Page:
Creighton University Professor Ernie Goss, PhD, said rising interest rates, trade tensions and rising inflation are warning signs of a possible economic downturn. While Goss emphasizes that the U.S. economy is strong, he expects the economy may be headed toward a downturn as early as the latter part of 2019 or in 2020.

“As the last recession showed us, it’s very hard to predict the timing, but the U.S. economy is definitely headed toward higher risk,” Goss said.

Goss, director of Creighton University’s Economic Forecasting Group and the Jack A. MacAllister Chair in Regional Economics in the Heider College of Business, said there are signs of trouble as the gap, or yield curve, between short-term and long-term interest rate decreases. The yield curve is currently at 0.30 percent, the lowest it’s been since the last U.S. recession, which was from 2007 to 2009.

“Since 1980, every U.S. recession has been preceded by a period in which short term rates climbed above long-term rates, or the gap between the two rates approached zero,” Goss said.

Ernie Goss

Another sign of a coming slowdown or recession concerns trade tensions between the U.S. and other global economies as well as current global trade restrictions. “The current trade tensions are a clear and present danger to the overall U.S. economy, particularly for those areas in the nation that spend heavily on exports and depend heavily on trade,” Goss said. “The Chinese are raising tariffs on soy beans and pork. Those are two agriculture commodities where we’ve seen some significant declines in prices tied to trade tensions or tariffs.”

Goss also identified a rising inflation rate as a signifier of higher interest rates which lead to slower growth. The Federal Open Market Committee (FOMC) set 2 percent as an inflation target. However, recent inflation rates have exceeded that target. If the inflation rate continues on this upward, Goss expects short-term interest rates will begin to rise more aggressively, leading to a negative yield, or short-term rates exceeding long-term rates.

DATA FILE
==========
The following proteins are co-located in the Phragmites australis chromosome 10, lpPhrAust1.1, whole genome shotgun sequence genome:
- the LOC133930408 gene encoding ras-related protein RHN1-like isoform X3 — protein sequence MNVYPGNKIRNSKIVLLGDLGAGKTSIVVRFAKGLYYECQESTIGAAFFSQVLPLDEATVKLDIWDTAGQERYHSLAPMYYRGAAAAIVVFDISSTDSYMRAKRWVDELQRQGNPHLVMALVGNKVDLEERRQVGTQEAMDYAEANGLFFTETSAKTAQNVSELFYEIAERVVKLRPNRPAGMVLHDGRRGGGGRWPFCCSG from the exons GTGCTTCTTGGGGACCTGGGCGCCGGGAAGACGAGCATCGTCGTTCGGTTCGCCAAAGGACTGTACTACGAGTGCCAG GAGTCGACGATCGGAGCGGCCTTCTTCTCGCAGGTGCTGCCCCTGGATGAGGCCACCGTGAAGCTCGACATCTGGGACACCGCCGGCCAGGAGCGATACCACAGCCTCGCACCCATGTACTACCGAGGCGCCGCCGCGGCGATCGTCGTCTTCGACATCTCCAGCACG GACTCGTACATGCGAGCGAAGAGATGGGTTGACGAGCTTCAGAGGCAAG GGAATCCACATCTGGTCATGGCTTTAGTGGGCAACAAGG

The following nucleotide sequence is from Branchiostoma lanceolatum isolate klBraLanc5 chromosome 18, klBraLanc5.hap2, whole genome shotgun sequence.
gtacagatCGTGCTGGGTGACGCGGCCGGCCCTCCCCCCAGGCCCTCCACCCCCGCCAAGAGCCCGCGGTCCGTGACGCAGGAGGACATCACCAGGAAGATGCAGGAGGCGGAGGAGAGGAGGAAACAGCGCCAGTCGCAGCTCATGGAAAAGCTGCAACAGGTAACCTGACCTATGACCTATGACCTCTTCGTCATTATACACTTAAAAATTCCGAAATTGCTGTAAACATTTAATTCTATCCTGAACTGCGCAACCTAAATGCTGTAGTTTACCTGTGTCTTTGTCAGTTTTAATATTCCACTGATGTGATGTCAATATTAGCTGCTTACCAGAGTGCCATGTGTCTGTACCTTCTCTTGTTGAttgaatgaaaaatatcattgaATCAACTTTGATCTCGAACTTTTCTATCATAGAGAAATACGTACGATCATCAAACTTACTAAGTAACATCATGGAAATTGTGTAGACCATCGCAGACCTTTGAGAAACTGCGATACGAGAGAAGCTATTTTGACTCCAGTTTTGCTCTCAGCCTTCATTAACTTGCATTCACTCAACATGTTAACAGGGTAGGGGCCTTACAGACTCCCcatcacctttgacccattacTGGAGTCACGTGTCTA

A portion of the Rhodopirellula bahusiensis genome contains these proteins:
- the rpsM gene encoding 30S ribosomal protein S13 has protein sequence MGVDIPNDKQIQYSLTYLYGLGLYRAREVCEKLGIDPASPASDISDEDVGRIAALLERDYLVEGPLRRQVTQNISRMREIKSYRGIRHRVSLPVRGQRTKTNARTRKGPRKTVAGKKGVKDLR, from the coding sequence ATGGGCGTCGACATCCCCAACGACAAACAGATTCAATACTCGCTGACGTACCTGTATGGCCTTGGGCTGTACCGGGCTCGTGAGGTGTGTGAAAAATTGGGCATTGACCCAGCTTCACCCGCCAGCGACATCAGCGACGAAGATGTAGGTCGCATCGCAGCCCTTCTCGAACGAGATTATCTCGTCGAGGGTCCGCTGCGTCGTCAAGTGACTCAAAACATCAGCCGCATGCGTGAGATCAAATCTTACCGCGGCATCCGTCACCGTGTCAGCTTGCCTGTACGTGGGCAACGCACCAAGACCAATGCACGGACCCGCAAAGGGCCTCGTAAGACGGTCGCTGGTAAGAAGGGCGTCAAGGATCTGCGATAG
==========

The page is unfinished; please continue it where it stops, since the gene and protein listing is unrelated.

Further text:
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Debt also will play a major role in an upcoming recession or economic slowdown, Goss said, both at the consumer level and federal level.

On the consumer level, Goss said housing prices have continued to increase. “The housing price increases are different this time versus last time in 2006 and 2007. It’s supply-driven now rather than demand-driven,” Goss said. “The cost of materials is increasing. Individuals are seeing prices increase because of limited supply.”

Goss said he expects home price growth to come down, or “some of the air to come out of the bubble” as the U.S. economy slows down in the latter part of 2019 or 2020.

Another sign of a downturn could be the federal deficit, which is approximately 16 percent higher currently than last year at this time, according to Goss, resulting in higher interest rates as the government continues to ratchet up borrowing to support rapidly expanding spending.

Goss said the economy often moves through periods of economic expansion and recession. He recommends taking action to prepare for the periods of recession by bracing for higher interest rates and inflation by investing in notes and bonds that are inflation-proof, such as Treasury and Inflation Protected Securities. Also, individuals should reduce their exposure to stock holdings of industrial stocks that are much more recession sensitive.